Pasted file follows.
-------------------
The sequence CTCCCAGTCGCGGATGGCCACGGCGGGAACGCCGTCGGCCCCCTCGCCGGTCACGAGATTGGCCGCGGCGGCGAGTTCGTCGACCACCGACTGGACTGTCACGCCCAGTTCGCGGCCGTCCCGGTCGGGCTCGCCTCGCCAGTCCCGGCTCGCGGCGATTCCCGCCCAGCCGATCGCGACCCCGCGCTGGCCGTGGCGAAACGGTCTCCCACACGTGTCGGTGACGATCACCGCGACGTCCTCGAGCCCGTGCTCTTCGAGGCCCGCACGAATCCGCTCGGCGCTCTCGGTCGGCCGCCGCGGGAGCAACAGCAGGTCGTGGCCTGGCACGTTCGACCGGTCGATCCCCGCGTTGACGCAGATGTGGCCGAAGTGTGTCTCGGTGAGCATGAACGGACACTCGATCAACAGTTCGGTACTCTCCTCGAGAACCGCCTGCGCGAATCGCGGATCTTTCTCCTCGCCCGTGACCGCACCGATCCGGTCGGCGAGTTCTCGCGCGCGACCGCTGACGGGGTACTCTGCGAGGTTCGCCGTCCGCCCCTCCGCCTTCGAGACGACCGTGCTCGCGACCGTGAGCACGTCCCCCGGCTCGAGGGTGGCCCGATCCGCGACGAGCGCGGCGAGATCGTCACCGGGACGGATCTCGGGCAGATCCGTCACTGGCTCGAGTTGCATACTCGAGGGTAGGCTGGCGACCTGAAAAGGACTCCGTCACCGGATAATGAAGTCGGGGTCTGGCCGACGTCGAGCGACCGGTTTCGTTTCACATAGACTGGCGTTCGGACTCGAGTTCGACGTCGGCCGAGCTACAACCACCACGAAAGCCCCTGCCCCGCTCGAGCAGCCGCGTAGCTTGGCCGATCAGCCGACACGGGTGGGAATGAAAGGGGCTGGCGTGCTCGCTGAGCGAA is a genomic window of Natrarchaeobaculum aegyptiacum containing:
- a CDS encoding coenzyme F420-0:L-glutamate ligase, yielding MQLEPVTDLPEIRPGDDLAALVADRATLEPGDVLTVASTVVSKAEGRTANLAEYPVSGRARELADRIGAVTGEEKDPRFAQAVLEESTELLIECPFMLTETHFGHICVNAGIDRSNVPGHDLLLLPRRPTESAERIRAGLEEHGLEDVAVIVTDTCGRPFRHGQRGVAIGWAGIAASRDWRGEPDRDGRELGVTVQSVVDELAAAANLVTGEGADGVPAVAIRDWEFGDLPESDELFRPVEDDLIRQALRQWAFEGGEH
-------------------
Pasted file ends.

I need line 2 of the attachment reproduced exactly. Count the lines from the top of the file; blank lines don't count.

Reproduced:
- a CDS encoding coenzyme F420-0:L-glutamate ligase, yielding MQLEPVTDLPEIRPGDDLAALVADRATLEPGDVLTVASTVVSKAEGRTANLAEYPVSGRARELADRIGAVTGEEKDPRFAQAVLEESTELLIECPFMLTETHFGHICVNAGIDRSNVPGHDLLLLPRRPTESAERIRAGLEEHGLEDVAVIVTDTCGRPFRHGQRGVAIGWAGIAASRDWRGEPDRDGRELGVTVQSVVDELAAAANLVTGEGADGVPAVAIRDWEFGDLPESDELFRPVEDDLIRQALRQWAFEGGEH